Landslides Endanger the Only Road In and Out of Alaska’s Most Popular National Park

Denali is the largest mountain in North America. (Photo: D. Sikes / Wikimedia Commons)

About half the main road through Denali National Park and Preserve will remain closed through 2022 as officials work to address a long-running landslide issue exacerbated by climate changes, the park authorities announced last week. 

In August, the road west of Mile 43 was closed to non-essential vehicles, pedestrians and bikes because of conditions caused by a landslide in the Polychrome Pass area.

The roadbed has slumped about 30 feet since September 6, “already exceeding the total movement seen from October 2020 to March of 2021,” according to a statement from the park authorities, the Washington Post reports. 

In August, the park authorities said slides have affected the area since at least the 1960's, and used to require maintenance every two to three years. Climate change, however, “has taken what was previously a problem solved by maintenance staff performing road repairs and made a challenge too difficult to overcome with short-term solutions," the park authorities said.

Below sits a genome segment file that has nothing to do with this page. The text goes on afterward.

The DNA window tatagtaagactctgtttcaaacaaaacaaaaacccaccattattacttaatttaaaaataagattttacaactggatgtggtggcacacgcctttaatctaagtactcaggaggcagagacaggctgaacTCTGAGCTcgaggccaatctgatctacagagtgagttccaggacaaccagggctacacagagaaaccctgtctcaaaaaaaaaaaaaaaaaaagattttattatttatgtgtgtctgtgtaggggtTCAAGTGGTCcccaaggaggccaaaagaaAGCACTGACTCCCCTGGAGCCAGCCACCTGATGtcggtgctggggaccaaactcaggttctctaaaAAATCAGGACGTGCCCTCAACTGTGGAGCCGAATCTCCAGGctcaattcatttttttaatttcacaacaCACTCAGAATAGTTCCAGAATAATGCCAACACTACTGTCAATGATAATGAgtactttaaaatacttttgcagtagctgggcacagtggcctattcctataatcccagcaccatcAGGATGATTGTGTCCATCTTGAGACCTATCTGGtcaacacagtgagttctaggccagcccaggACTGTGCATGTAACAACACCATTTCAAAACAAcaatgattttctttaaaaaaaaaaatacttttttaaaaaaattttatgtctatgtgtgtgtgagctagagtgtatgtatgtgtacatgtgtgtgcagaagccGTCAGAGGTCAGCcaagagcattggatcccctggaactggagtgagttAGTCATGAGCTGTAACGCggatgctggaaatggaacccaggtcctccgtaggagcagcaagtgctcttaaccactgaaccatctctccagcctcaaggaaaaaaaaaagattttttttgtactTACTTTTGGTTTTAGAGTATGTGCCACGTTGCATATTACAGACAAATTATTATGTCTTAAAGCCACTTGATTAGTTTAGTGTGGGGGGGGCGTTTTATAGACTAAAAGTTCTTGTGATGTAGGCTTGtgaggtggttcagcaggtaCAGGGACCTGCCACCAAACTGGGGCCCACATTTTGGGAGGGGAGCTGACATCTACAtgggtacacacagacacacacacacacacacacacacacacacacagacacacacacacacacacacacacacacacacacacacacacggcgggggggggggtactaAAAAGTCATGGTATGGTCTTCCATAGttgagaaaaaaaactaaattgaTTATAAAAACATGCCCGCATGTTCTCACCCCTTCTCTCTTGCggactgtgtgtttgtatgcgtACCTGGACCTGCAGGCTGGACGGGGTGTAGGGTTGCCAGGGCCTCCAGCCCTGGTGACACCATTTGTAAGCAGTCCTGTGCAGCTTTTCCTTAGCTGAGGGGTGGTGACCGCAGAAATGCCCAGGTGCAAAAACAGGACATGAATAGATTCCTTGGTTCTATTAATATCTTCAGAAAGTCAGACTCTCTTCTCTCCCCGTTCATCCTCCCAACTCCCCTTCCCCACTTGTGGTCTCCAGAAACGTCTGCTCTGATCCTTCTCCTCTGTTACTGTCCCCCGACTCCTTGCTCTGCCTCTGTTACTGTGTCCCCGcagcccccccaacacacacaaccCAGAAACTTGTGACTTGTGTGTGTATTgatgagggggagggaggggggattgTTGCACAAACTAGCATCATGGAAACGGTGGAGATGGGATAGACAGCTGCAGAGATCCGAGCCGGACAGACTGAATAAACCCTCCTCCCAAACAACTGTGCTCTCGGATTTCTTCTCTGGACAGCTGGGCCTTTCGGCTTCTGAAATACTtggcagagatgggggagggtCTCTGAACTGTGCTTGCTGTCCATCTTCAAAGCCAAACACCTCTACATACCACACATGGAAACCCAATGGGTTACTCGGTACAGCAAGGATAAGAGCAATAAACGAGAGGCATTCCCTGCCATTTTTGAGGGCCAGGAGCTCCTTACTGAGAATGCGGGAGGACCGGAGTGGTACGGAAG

In the affected area, the dirt roadbed is cut into a shelf on the mountainside. Denali scientists have now discovered that at Pretty Rocks, a 300-foot stretch sits atop what’s called a rock glacier, which is ice mixed in with a large amount of rocky debris.

Given the accelerating trend, the National Park Service “expects landslide movement over this winter will exceed the park’s ability to restore or maintain the road surface to safely allow for bus traffic,” the statement says. Buses next year will provide access to Mile 43 of the 92-mile road, the park says. Buses are the main way of traveling into the park.

For decades, the rock glacier slid downhill just a few inches a year, creating small cracks in the road that required only sporadic maintenance. But in recent years, with record-high temperatures and rainfall, the glacier’s descent has sped up drastically. 

Authorities are working to accelerate plans for a permanent bridge over the slide area, which was originally scheduled for 2023, according to the Thursday statement.

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